Active habitat restoration of open walnut woodland is probably not necessary at this time, since exotic species within the chaparral community itself are few, and probably causing no great environmental degradation within the habitat. However, this could change soon, as Castor Bean is currently proliferating along roadsides, and entering the habitat locally through numerous disturbed areas.
Closed-Canopy Walnut Woodland
The restoration of closed-canopy walnut woodland will depend on the cessation of disking and other practices that disrupt the soil in and around the woodland.
Coastal Sage Scrub
Several plants and animals protected by Federal and State Endangered Species laws are dependent on coastal sage scrub, but the amount at Debs Park may be too small to support them.
The restoration goals are to establish a large, intact parcel of coastal sage scrub derived from and composed of native plant taxa already present in Debs Park and vicinity (e.g. Mt. Washington), and to attract enough coastal sage scrub obligate taxa that this community is distinct from the adjacent walnut forest/woodland and grassland.
Restoration goals are to maintain an exotic-free example of multi-layered riparian vegetation (including willows, mulefat, etc.) within Debs Park. In addition, investigate the possibility of establishing a native riparian understory within a section of the sycamore grove of Arroyo Seco Park adjacent to Debs Park that supports a native animal community distinct from the walnut woodland within the park.
Volunteer labor should be heavily relied upon for riparian restoration. As with the other habitats, removal of exotics and maintenance of a native understory is a top priority. A study of the effects of Brown-headed Cowbird parasitism when completed, may recommend a cowbird-control program be initiated within Debs Park.
The restoration goals include developing the pond as a showcase for a constructed wetland habitat, whose focus is the passive study of riparian, wetland, and aquatic organisms, particularly wading birds. Also to design and manage the pond in such a way that regular maintenance does not conflict with the first goal. Construction of a wetland and hiring of a consulting firm is to be determined by the Department of Recreation and Parks.
Immediate cessation or reduction of spraying around the pond's border, planting a band of non-weedy native vegetation around its border, and restricting human access to a small portion of the edge are recommended.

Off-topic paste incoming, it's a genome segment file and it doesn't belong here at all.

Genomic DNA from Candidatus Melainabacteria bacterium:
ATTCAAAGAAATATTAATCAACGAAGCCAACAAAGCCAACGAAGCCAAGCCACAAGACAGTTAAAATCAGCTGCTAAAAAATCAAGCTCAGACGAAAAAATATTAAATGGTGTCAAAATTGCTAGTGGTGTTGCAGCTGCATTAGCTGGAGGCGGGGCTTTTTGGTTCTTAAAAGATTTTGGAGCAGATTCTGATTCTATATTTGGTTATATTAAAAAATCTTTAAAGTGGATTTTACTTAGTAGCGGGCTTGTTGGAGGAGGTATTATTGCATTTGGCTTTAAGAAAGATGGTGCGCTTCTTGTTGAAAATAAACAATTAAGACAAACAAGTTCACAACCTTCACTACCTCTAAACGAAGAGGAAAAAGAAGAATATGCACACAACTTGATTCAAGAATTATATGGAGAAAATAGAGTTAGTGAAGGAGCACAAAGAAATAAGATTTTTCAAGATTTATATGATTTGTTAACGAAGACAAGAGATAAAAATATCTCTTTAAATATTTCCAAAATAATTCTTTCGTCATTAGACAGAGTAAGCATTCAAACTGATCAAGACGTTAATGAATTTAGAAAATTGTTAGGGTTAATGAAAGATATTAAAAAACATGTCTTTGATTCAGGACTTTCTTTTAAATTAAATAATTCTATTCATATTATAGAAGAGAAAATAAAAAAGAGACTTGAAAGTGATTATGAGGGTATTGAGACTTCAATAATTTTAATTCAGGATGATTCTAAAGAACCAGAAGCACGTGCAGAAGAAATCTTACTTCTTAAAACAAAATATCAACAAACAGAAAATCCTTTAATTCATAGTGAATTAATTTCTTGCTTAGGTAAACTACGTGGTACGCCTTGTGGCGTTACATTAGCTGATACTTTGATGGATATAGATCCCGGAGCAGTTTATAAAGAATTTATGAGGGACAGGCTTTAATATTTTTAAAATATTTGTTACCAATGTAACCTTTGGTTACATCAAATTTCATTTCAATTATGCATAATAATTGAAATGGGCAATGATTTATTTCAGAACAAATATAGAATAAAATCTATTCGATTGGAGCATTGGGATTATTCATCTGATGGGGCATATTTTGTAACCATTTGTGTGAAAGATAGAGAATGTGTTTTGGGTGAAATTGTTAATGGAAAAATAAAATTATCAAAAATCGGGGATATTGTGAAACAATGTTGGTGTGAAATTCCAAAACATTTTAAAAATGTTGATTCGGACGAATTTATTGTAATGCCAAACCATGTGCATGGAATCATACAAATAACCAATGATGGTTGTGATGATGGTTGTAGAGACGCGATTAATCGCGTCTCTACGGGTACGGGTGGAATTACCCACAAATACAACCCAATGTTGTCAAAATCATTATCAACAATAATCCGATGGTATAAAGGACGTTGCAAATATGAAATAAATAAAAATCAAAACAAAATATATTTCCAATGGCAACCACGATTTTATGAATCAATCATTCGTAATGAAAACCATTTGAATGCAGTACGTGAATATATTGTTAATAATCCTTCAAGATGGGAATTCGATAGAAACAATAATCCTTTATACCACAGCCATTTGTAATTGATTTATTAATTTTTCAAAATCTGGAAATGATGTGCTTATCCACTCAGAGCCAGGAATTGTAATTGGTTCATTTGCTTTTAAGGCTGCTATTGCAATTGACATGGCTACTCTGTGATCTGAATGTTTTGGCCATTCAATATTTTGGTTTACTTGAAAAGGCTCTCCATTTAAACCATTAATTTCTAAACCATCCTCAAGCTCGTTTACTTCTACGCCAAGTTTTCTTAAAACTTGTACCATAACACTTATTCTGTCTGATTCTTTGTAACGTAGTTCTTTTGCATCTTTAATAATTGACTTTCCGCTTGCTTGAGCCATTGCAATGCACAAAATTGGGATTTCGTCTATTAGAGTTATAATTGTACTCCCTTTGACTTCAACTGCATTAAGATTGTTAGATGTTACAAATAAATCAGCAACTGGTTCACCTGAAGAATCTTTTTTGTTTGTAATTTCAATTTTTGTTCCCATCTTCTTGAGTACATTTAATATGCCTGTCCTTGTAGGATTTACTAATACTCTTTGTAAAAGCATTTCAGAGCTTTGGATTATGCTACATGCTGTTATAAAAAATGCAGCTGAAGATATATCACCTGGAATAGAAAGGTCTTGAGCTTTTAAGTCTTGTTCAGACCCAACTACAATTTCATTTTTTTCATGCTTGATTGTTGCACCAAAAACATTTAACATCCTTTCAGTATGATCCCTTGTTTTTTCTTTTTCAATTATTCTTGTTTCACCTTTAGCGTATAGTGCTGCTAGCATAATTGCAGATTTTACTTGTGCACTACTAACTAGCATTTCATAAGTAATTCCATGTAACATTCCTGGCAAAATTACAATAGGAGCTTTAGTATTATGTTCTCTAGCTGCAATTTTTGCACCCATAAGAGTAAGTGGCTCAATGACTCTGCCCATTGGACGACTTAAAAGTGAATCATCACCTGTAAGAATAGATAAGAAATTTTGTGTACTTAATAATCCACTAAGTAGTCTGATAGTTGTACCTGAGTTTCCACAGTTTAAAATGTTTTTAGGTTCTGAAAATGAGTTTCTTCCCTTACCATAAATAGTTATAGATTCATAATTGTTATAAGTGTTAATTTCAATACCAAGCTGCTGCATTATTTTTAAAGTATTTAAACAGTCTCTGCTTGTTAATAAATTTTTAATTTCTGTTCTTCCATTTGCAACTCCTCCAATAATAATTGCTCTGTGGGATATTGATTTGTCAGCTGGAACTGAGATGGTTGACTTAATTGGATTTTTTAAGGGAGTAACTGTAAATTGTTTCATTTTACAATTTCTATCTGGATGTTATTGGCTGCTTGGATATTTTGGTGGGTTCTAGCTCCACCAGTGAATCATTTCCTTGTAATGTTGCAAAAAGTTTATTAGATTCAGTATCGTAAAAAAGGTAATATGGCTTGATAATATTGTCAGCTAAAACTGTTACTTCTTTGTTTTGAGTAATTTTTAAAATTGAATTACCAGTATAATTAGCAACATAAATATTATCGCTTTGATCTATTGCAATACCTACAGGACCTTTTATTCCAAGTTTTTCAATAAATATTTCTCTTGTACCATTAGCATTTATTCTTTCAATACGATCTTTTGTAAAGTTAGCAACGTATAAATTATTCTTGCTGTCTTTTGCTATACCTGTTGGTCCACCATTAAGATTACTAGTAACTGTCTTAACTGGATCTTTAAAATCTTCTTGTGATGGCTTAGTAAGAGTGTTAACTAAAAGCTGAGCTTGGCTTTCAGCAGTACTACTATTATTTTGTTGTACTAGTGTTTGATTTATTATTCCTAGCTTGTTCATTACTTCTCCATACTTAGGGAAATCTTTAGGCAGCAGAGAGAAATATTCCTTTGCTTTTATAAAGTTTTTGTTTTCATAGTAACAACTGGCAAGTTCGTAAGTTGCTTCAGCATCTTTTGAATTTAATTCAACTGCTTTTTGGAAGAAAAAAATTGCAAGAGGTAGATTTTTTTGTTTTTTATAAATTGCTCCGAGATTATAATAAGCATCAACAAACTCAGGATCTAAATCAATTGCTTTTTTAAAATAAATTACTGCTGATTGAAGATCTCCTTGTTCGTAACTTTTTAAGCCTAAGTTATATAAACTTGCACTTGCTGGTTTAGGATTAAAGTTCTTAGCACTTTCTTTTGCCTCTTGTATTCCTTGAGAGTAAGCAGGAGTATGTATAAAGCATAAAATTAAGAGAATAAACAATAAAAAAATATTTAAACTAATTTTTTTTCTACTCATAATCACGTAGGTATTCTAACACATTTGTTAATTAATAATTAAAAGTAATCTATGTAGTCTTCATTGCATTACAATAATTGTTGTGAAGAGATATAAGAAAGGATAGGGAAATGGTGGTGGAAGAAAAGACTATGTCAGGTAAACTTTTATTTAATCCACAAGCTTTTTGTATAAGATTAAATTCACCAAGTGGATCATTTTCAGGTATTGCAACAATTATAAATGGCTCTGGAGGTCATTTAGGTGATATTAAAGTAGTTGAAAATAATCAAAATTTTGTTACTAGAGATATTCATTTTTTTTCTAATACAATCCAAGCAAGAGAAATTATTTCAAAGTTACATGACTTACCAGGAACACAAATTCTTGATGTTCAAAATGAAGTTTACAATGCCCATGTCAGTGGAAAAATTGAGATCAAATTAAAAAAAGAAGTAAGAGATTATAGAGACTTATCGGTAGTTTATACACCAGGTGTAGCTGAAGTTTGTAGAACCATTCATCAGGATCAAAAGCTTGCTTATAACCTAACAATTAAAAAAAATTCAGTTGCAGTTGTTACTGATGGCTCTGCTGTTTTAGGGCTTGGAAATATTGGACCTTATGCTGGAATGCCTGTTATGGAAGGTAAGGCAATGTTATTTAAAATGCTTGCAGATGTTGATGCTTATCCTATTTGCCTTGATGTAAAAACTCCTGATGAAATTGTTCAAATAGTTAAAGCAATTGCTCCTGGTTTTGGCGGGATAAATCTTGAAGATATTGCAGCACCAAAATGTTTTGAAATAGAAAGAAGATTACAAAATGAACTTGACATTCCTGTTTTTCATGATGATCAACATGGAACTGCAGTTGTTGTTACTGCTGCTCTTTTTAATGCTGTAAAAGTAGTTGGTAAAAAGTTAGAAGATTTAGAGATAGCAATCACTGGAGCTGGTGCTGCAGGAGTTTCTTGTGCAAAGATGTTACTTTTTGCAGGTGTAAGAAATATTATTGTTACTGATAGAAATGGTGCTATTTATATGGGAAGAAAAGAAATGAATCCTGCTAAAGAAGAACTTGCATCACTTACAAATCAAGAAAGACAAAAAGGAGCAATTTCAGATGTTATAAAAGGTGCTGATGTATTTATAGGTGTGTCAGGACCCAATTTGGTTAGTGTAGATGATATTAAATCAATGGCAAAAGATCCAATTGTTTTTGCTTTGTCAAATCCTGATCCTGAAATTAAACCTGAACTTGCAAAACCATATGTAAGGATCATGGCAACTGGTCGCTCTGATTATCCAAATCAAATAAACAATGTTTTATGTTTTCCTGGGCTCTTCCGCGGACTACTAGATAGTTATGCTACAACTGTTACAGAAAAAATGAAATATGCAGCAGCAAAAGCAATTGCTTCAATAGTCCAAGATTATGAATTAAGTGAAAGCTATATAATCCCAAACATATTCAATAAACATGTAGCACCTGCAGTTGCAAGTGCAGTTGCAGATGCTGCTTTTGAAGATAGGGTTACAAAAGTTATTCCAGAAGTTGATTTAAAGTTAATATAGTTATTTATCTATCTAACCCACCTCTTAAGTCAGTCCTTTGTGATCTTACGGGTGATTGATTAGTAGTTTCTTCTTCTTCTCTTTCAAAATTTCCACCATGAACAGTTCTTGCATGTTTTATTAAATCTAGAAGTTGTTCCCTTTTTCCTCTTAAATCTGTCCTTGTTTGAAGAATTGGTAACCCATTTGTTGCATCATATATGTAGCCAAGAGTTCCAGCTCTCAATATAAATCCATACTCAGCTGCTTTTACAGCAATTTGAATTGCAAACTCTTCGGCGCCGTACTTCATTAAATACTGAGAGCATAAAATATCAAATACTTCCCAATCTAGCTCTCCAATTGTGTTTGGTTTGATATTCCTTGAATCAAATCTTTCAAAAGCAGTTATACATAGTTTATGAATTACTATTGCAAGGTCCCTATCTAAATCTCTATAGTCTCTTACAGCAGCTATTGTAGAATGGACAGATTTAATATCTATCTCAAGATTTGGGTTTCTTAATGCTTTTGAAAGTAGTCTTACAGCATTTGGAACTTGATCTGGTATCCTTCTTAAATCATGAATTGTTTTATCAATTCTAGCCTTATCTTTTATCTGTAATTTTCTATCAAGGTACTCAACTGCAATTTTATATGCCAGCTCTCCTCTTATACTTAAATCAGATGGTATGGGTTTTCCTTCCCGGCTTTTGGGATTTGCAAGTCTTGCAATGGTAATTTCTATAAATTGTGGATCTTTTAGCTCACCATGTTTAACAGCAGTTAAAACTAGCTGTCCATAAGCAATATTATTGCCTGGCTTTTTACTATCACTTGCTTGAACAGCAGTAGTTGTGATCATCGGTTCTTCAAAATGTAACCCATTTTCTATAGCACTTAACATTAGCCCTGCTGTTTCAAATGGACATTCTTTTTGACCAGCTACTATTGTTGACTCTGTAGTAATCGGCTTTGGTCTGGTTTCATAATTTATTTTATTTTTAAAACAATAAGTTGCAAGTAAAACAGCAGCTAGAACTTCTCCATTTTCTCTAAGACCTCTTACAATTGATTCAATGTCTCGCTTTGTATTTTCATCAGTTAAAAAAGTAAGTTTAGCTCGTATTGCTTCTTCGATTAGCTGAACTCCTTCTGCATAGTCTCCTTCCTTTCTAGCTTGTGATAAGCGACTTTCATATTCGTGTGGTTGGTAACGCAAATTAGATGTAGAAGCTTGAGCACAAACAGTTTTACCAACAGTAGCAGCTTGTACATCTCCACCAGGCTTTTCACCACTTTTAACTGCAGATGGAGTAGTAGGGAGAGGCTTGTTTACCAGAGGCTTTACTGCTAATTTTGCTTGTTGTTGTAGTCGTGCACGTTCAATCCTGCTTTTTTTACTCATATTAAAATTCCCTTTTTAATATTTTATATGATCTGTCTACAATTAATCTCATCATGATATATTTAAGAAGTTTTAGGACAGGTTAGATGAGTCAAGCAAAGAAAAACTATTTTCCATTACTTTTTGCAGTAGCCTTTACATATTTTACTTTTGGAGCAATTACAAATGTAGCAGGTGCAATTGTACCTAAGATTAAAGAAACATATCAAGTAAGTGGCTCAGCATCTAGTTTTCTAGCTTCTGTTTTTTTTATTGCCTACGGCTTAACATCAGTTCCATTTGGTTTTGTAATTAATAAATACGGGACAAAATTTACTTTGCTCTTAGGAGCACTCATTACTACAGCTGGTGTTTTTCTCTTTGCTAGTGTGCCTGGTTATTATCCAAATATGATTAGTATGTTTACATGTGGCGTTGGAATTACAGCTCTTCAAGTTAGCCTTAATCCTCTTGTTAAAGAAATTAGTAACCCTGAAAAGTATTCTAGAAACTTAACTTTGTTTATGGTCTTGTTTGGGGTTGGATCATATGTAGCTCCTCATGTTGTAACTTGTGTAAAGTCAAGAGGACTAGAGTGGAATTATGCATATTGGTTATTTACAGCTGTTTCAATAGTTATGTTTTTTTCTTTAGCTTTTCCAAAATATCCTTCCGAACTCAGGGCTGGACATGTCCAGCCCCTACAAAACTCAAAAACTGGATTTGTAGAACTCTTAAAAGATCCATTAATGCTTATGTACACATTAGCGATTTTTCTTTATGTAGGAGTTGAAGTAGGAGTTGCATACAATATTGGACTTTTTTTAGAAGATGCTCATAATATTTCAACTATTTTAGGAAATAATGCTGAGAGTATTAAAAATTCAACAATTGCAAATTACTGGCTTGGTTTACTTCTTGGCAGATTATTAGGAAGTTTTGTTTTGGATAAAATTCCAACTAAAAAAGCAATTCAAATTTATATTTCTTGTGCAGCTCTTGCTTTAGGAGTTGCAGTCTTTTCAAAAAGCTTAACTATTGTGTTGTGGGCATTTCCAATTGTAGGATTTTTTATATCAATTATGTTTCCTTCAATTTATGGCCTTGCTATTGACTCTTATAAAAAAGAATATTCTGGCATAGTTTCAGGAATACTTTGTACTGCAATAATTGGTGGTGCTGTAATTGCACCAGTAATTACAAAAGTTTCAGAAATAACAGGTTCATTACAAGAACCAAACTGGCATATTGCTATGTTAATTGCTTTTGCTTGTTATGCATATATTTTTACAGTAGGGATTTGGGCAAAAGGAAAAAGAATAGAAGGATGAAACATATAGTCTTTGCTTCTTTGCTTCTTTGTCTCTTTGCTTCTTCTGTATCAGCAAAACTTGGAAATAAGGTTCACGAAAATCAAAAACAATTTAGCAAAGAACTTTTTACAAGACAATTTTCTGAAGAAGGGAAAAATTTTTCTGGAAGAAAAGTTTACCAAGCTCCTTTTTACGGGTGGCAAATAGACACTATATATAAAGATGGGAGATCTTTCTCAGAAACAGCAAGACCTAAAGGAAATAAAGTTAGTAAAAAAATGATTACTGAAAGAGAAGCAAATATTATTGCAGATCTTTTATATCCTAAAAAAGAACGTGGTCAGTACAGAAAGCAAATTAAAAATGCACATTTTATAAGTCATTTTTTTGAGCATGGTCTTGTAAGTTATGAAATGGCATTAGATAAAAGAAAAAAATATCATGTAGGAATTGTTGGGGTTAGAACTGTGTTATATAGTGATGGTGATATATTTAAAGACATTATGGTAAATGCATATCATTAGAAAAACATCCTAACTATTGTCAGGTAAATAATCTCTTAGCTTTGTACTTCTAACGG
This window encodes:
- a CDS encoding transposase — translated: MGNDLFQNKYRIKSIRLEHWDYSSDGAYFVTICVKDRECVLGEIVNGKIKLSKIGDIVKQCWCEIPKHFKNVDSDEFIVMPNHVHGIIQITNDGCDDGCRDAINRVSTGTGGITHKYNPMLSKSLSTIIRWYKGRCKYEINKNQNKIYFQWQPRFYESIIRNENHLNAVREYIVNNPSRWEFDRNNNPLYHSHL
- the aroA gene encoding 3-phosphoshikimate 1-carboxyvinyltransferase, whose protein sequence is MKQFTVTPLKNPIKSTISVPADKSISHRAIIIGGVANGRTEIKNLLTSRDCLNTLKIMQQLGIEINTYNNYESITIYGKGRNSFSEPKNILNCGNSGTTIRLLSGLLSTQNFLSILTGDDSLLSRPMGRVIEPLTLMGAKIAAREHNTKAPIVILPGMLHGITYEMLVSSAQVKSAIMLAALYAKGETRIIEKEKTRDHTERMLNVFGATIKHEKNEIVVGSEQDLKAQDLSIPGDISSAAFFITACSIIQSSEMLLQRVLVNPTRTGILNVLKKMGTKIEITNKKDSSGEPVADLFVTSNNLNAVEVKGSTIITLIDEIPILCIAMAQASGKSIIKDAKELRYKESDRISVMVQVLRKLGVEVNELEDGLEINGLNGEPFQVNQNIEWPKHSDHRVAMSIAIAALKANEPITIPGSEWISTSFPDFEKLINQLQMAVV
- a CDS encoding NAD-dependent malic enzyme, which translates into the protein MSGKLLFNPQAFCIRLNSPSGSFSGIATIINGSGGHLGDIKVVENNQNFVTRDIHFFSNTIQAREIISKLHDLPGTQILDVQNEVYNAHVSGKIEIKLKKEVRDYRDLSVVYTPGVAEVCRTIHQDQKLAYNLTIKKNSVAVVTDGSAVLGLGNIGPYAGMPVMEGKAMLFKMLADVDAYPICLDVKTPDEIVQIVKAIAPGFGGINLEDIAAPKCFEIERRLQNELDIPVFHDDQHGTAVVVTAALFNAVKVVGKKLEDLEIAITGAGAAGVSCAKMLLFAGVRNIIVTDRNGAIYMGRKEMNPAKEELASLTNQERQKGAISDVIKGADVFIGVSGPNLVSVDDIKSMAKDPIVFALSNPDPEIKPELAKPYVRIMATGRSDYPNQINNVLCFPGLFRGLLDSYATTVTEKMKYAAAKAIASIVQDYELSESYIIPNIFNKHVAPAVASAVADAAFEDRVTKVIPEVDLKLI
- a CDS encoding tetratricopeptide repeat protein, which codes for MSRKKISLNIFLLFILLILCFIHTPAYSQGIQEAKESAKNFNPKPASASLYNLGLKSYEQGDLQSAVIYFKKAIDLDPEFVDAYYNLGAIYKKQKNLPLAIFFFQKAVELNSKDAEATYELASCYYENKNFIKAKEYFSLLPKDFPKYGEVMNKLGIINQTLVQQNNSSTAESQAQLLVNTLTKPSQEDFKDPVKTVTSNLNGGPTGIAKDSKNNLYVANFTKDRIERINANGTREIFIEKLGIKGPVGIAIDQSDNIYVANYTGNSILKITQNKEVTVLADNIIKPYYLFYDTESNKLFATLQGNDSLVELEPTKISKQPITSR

GENERAL PLANTING GUIDELINES
Debs Park serves as an invaluable storehouse of native vegetation in a highly urbanized area, and any manipulation of the habitat should reflect this. With the range of native species now available from wholesale native plant nurseries, there is no reason to continue planting exotics within the park. Plant material of local origin (lower Arroyo Seco and adjacent Repetto Hills) should be used wherever possible, and a small nursery constructed on site will facilitate this. The list of plants suggested for restoration is included in the Technical Appendices.
EXOTIC PLANTS OF DEBS PARK
Exotic plants are perhaps, the greatest threat to maintaining the natural-areas of Debs Park. These species are most prevalent in disturbed habitats such as trail edges and disked areas. Of the native habitats, open-canopy walnut woodland has the fewest exotics, whereas grassland and closed-canopy walnut woodland tend to have the most. Coastal sage scrub seems susceptible to invasions by specific species, particularly Tree Tobacco and mustard. Exotic species may be ranked in terms of their threats to the native communities at Debs Park. These may be classified as "Priority I" and "Priority II". The most serious threats ("Priority I" taxa) include those that resist control efforts and dramatically alter the physical or biological aspects of native habitat (e.g. Tree-of-Heaven thicket replacing open grassland, or an inedible shrub replacing an edible shrub). These are species whose presence anywhere in the park (including developed areas) poses a serious threat to native habitat. Representing less of a threat ("Priority II") are species that are less widespread and/or slower to invade, but that are still reducing the quality of native vegetation by reproducing in the park. Their removal is recommended from areas of native habitat, but is less of a priority for park-wide efforts.